Interesting Site: Urban Legends Repository

We all hear members who say “well, you can’t do X because there’s a letter from Spencer W. Kimball on it . . .” It’s an interesting problem — how to treat statements of dubious provenance such as ostensibly-from-the-leaders, no-longer-publicized statements. A related issue is finding out if these statements even really exist.

A church member named David Bowie (no, not the rocker) has an interesting online collection of “Disputed Mormon Texts” — texts that may seem to be urban legends. Thus far, he has verified a few as authentic (like the 1910 statement on evolution) and a few as fraudulent probably incorrect (like the “Prophecy of a Catholic Priest”). Others, including purported official statements about birth control, decaffienated coffee, near-death experiences, and oral sex, remain in his “unverified either way” camp. It’s a fun place to see some common “are-they-official?” disputed texts.

19 comments for “Interesting Site: Urban Legends Repository

  1. a few as fraudulent (like the ?Prophecy of a Catholic Priest”)

    This is not so clear, actually. Even Pixton, who wrote the paper debunking this prophecy, doesn’t go so far as to call it fraudulent. He attributes it to diminished recollection on the part of Jacob Spori, the originator of the story in 1893. I am presumptuous enough to critically evaluate Pixton’s own paper over at BCC (scroll down if you want to see what I wrote–Steve, I can’t seem to link to an individual comment over at BCC).

  2. Bowie, probably, is the same non-rocker that teaches in the Linguistics department at BYU. I think he has also been involved in the study of the dialect called Utah English (at least some of which consists of the study of General Conference addresses), where famously Fork is realized “Fark” and Milk may be realized as “melk”–if I remember right.

  3. Jason,

    My father is from central Utah, and I can tell you his dialect caused me great consternation on one particular occasion.

    He and the neighbor dad were sitting at the dining room table one day when I was around 13 or so. Dad asked me to go out on the back patio and pick up the card. I went out the door and search the patio over for a card, not finding one. I went back in the house and told dad I couldn’t find a card on the patio. He pointed out the window and said again, “the card”. I went back out, looked around, and came back empty handed. I again asked what card, to which he replied, in a rather aggravated tone “the extension card…!”.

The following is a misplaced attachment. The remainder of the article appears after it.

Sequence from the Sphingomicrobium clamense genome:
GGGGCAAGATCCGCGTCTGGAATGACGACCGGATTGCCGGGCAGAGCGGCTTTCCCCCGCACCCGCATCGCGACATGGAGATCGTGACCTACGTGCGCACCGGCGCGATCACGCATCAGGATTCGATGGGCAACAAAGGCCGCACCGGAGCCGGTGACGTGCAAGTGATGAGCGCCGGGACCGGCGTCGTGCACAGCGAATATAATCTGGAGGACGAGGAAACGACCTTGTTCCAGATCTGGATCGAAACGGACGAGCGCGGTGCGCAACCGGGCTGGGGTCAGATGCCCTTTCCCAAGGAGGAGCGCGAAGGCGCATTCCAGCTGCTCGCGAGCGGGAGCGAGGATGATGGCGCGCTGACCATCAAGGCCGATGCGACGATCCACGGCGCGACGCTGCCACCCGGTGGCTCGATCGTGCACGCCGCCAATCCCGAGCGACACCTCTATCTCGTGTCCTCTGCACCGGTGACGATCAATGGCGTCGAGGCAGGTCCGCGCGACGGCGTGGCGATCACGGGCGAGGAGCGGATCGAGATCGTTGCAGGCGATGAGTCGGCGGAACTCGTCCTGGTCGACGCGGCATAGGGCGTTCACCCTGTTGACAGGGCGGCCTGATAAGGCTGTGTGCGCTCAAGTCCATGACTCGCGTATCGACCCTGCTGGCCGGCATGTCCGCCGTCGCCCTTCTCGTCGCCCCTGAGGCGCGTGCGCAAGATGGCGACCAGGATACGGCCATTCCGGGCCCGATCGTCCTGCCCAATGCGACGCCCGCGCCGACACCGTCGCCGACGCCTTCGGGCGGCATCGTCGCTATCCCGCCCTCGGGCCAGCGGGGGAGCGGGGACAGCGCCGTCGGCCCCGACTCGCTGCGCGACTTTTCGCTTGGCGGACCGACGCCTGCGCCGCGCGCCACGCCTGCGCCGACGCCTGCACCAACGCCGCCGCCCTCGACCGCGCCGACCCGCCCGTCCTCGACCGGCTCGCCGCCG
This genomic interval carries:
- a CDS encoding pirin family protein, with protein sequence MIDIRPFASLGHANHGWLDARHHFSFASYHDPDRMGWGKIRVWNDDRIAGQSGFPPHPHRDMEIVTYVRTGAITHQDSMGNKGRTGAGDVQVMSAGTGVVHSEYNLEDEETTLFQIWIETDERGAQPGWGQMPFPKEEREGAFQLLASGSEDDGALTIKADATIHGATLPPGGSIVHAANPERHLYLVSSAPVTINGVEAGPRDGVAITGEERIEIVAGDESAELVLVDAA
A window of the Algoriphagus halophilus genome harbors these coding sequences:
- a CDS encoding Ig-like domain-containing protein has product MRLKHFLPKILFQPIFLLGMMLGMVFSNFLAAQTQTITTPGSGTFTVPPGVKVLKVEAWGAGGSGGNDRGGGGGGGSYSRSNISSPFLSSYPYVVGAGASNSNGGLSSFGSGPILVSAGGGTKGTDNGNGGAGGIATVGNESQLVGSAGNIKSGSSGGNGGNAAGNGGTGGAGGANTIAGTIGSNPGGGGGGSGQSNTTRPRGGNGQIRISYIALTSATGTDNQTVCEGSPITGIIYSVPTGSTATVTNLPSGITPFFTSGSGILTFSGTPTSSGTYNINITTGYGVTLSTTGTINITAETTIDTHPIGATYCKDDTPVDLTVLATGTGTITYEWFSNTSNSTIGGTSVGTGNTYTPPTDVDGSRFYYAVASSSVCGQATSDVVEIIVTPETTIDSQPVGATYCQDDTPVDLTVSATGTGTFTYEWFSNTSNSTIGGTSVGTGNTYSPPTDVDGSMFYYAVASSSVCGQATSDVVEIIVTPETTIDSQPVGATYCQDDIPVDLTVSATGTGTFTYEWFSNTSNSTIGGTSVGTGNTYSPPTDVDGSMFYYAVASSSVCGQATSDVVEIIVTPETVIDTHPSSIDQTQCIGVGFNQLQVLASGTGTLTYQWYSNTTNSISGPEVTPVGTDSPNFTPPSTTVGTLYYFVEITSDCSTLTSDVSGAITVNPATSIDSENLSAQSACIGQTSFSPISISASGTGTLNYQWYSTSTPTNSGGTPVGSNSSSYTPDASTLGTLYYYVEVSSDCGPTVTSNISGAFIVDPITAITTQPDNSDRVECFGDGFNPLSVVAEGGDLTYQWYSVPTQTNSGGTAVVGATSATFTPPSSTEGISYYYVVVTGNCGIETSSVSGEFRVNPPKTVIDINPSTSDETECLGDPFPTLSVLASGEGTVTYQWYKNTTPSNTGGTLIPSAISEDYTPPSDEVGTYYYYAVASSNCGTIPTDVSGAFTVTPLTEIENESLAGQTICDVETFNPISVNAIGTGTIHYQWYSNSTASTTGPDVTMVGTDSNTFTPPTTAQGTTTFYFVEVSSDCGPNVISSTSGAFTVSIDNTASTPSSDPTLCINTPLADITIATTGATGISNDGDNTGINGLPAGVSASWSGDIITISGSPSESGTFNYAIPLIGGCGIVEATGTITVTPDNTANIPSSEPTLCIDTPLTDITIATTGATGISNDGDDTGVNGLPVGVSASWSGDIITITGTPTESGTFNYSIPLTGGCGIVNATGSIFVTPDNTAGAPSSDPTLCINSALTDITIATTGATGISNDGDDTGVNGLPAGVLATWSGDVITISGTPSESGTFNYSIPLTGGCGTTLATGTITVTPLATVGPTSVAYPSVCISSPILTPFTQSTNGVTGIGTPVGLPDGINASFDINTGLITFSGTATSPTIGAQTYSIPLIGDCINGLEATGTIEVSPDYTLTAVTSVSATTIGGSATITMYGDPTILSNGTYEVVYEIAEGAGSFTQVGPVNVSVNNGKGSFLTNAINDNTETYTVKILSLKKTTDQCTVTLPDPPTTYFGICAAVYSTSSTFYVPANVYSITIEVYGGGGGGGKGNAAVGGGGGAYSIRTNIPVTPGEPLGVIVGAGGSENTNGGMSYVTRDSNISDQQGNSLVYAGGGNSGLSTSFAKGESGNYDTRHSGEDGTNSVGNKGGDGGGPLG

I dutifully went out, wrapped the extension CORD around my arm, and brought it in the house.

  4. Reminds me of when I was teaching organ students in Utah and one lady was proud that she could now play the C-card with her left hand!

  5. When I was on my mission in Norway, I had a missionary companion from Springville, Utah who pointed out to me that the Norwegian word for milk (which is “melk”) is pronounced the same way in English!

  6. Even though it looks like he hasn’t updated it for a while, should I write him and tell him the 1912 letter on Adam-God is authentic? It’s part of the Journal History minutes under Feb. 14, 1912, addressed to President Samuel O. Bennion, Independence [Missouri]. Bennion was president of the Eastern States Mission for about forever (25 + years).

    Also, from the Anthon H. Lund diaries: [April 8, 1912; Monday.] Had a large special Priesthood meeting in which the declaration was made that the God we worship is not Adam but the God that Adam worshiped in the Garden.

    Seems Adam-God was a concern at the time.

  7. Re David Bowie, he’s given up his gig at BYU and moved on to the University of Central Florida. I must say that he had the coolest haircut of any BYU professor in its history.

    A recent paper of his is entitled:

    Early development of the CARD-CORD merger in Utah. American speech 78:31-51.

  8. I’m glad those old issues of Dialogue are available somewhere online now. I can pitch the musty old copies I made at the BYU library several years ago. A good related article in Dialogue on that subject was “Conflict within the Quorums: The Orson Pratt Brigham Young Controversies”. You get to see how the two worked out their different speculative theologies. Orson was pretty outspoken against Brigham’s statements on the subject.

  9. I must say that he had the coolest haircut of any BYU professor in its history.

    You should have seen it when he was an undergrad. I asked him to substitute in Gospel Doctine once when the subject was Abraham and Isaac. He started off the class by reciting the lyrics to Highway 61.

  10. I just have to interject and say how smart and cool David is and how kind he was when I had a gigantic crush on him in 1988 (I was 14; he was 18 and did not have a reciprocal crush). We’ve been friends ever since. If you have a chance to talk with him, you’ll be fascinated. If you have a chance to have him cook for you, take it and enjoy. If you can get him to guest blog (I don’t know if he blogs, though), it would be a hit around here.

  11. Let me second Ana’s endorsement of David. I’ve known him for more than a decade and he would bring *tremendous* assets to T&S.

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